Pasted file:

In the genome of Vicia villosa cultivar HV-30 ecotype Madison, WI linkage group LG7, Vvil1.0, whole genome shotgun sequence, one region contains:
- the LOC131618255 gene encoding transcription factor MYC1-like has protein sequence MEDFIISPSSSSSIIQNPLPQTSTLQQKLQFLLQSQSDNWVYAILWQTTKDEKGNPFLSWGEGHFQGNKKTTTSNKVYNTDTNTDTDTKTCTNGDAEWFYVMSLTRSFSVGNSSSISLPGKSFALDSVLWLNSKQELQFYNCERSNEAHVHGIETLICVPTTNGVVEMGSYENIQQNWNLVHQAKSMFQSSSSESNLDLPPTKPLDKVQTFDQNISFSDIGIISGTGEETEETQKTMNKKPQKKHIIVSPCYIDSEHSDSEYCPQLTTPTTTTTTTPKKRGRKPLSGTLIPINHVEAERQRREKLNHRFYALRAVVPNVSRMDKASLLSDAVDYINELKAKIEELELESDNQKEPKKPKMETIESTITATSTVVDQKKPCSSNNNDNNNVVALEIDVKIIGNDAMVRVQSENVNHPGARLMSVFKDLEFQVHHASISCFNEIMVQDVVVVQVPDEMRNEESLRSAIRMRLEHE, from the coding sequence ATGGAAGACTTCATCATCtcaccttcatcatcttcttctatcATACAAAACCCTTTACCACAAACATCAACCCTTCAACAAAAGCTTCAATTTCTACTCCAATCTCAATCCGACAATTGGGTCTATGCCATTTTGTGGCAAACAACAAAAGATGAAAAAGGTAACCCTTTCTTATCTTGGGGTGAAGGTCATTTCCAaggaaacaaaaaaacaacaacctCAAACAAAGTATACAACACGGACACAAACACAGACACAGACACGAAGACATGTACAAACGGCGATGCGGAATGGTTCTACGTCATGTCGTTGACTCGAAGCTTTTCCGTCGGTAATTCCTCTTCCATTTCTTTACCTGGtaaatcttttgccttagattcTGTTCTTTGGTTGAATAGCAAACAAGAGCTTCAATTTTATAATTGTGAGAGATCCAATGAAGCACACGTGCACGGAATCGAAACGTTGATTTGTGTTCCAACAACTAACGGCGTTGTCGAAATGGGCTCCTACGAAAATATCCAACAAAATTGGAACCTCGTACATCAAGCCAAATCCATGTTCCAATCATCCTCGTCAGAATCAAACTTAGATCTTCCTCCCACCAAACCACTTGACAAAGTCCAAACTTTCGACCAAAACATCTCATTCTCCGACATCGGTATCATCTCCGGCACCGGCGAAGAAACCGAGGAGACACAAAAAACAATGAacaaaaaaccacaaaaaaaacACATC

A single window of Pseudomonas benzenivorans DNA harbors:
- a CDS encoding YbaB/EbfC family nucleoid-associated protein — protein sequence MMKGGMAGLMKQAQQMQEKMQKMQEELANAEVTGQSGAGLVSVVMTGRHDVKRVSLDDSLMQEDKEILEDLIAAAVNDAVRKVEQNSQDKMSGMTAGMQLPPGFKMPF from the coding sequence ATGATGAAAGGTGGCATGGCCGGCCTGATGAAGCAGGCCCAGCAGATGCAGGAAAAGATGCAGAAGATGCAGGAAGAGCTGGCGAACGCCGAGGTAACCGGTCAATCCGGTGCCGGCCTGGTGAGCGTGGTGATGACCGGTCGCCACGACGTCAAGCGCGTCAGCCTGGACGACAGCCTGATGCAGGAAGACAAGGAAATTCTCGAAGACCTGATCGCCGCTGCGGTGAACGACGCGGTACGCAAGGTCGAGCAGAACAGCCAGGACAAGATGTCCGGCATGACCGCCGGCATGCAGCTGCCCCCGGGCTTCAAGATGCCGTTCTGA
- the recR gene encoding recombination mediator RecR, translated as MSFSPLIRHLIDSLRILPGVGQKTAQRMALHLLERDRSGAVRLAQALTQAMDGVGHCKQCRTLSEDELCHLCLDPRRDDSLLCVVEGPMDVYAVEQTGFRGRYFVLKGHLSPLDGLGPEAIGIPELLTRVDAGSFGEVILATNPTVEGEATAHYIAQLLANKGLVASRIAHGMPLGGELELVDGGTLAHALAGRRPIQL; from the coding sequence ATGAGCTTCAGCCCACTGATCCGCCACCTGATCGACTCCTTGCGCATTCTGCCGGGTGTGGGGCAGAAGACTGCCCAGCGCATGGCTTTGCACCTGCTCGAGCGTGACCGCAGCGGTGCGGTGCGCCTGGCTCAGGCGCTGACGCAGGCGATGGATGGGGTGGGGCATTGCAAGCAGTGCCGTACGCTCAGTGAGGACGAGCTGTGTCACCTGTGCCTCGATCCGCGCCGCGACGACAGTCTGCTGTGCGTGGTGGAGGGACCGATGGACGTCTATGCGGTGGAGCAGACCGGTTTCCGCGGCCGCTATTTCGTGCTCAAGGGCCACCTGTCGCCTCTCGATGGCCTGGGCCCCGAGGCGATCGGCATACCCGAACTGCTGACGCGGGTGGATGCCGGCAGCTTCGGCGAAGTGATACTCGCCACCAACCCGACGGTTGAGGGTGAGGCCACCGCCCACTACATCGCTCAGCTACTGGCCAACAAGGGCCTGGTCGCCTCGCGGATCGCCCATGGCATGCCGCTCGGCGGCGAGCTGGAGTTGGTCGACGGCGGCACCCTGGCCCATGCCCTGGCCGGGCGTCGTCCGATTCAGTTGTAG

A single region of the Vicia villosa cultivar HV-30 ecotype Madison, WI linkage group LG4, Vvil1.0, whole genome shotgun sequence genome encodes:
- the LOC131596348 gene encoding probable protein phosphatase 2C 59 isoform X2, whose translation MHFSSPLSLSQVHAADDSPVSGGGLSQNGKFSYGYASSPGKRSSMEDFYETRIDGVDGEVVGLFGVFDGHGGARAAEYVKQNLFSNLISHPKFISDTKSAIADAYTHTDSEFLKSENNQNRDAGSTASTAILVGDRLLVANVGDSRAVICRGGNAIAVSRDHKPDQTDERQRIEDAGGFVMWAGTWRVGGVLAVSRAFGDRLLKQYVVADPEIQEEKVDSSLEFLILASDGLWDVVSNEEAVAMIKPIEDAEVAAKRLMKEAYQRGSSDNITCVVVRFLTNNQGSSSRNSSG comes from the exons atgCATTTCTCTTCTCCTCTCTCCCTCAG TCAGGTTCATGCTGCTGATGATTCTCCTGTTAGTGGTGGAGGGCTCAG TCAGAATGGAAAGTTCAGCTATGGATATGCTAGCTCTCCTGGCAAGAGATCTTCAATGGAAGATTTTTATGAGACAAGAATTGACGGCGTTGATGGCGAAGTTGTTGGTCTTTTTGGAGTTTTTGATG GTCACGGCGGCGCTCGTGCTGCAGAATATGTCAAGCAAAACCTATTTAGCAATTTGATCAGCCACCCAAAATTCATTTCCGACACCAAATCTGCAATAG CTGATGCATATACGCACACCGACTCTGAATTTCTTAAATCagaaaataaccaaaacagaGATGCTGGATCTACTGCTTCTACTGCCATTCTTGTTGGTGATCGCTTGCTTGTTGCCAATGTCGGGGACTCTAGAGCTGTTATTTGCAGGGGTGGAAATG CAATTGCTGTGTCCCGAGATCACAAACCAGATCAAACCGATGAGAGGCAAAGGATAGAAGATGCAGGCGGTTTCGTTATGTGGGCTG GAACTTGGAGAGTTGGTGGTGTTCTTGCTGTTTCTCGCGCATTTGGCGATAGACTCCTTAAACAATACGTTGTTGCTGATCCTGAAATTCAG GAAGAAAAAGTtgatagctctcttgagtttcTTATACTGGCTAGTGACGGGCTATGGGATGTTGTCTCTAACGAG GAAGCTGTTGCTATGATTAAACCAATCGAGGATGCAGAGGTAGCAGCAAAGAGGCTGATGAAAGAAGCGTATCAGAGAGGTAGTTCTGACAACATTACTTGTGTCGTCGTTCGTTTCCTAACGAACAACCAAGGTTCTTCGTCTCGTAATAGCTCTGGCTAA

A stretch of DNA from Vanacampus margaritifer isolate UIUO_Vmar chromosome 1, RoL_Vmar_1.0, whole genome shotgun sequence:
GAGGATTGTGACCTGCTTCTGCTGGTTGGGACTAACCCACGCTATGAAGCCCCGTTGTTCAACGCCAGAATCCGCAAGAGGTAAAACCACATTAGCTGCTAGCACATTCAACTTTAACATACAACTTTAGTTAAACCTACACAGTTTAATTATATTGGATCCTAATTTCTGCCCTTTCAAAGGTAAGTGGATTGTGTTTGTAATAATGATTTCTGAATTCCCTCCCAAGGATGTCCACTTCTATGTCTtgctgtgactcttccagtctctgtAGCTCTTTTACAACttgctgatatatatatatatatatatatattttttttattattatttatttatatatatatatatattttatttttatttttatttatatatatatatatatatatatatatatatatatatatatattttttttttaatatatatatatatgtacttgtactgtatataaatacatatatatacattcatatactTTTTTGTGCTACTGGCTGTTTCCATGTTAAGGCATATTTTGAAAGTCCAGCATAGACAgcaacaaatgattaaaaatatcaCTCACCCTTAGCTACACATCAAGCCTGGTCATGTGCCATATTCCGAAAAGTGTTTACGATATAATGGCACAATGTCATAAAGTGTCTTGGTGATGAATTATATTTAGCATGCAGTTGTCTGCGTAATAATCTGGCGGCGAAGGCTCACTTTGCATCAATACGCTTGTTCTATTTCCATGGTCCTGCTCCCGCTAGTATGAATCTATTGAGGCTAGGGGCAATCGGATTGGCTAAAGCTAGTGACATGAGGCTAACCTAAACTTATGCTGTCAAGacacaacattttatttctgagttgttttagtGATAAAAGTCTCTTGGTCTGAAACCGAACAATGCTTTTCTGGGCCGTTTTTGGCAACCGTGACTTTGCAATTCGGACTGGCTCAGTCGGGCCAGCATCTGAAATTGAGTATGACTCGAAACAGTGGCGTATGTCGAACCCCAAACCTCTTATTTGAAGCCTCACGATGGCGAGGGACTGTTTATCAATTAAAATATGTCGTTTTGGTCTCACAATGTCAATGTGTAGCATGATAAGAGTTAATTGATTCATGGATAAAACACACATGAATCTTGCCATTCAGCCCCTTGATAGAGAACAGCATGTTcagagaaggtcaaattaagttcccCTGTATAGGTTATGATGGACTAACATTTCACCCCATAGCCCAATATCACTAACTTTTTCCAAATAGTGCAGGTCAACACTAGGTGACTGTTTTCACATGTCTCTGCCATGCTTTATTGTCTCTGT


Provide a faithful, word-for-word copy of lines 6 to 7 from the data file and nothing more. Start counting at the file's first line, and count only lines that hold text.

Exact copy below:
A single region of the Vicia villosa cultivar HV-30 ecotype Madison, WI linkage group LG4, Vvil1.0, whole genome shotgun sequence genome encodes:
- the LOC131596348 gene encoding probable protein phosphatase 2C 59 isoform X2, whose translation MHFSSPLSLSQVHAADDSPVSGGGLSQNGKFSYGYASSPGKRSSMEDFYETRIDGVDGEVVGLFGVFDGHGGARAAEYVKQNLFSNLISHPKFISDTKSAIADAYTHTDSEFLKSENNQNRDAGSTASTAILVGDRLLVANVGDSRAVICRGGNAIAVSRDHKPDQTDERQRIEDAGGFVMWAGTWRVGGVLAVSRAFGDRLLKQYVVADPEIQEEKVDSSLEFLILASDGLWDVVSNEEAVAMIKPIEDAEVAAKRLMKEAYQRGSSDNITCVVVRFLTNNQGSSSRNSSG comes from the exons atgCATTTCTCTTCTCCTCTCTCCCTCAG TCAGGTTCATGCTGCTGATGATTCTCCTGTTAGTGGTGGAGGGCTCAG TCAGAATGGAAAGTTCAGCTATGGATATGCTAGCTCTCCTGGCAAGAGATCTTCAATGGAAGATTTTTATGAGACAAGAATTGACGGCGTTGATGGCGAAGTTGTTGGTCTTTTTGGAGTTTTTGATG GTCACGGCGGCGCTCGTGCTGCAGAATATGTCAAGCAAAACCTATTTAGCAATTTGATCAGCCACCCAAAATTCATTTCCGACACCAAATCTGCAATAG CTGATGCATATACGCACACCGACTCTGAATTTCTTAAATCagaaaataaccaaaacagaGATGCTGGATCTACTGCTTCTACTGCCATTCTTGTTGGTGATCGCTTGCTTGTTGCCAATGTCGGGGACTCTAGAGCTGTTATTTGCAGGGGTGGAAATG CAATTGCTGTGTCCCGAGATCACAAACCAGATCAAACCGATGAGAGGCAAAGGATAGAAGATGCAGGCGGTTTCGTTATGTGGGCTG GAACTTGGAGAGTTGGTGGTGTTCTTGCTGTTTCTCGCGCATTTGGCGATAGACTCCTTAAACAATACGTTGTTGCTGATCCTGAAATTCAG GAAGAAAAAGTtgatagctctcttgagtttcTTATACTGGCTAGTGACGGGCTATGGGATGTTGTCTCTAACGAG GAAGCTGTTGCTATGATTAAACCAATCGAGGATGCAGAGGTAGCAGCAAAGAGGCTGATGAAAGAAGCGTATCAGAGAGGTAGTTCTGACAACATTACTTGTGTCGTCGTTCGTTTCCTAACGAACAACCAAGGTTCTTCGTCTCGTAATAGCTCTGGCTAA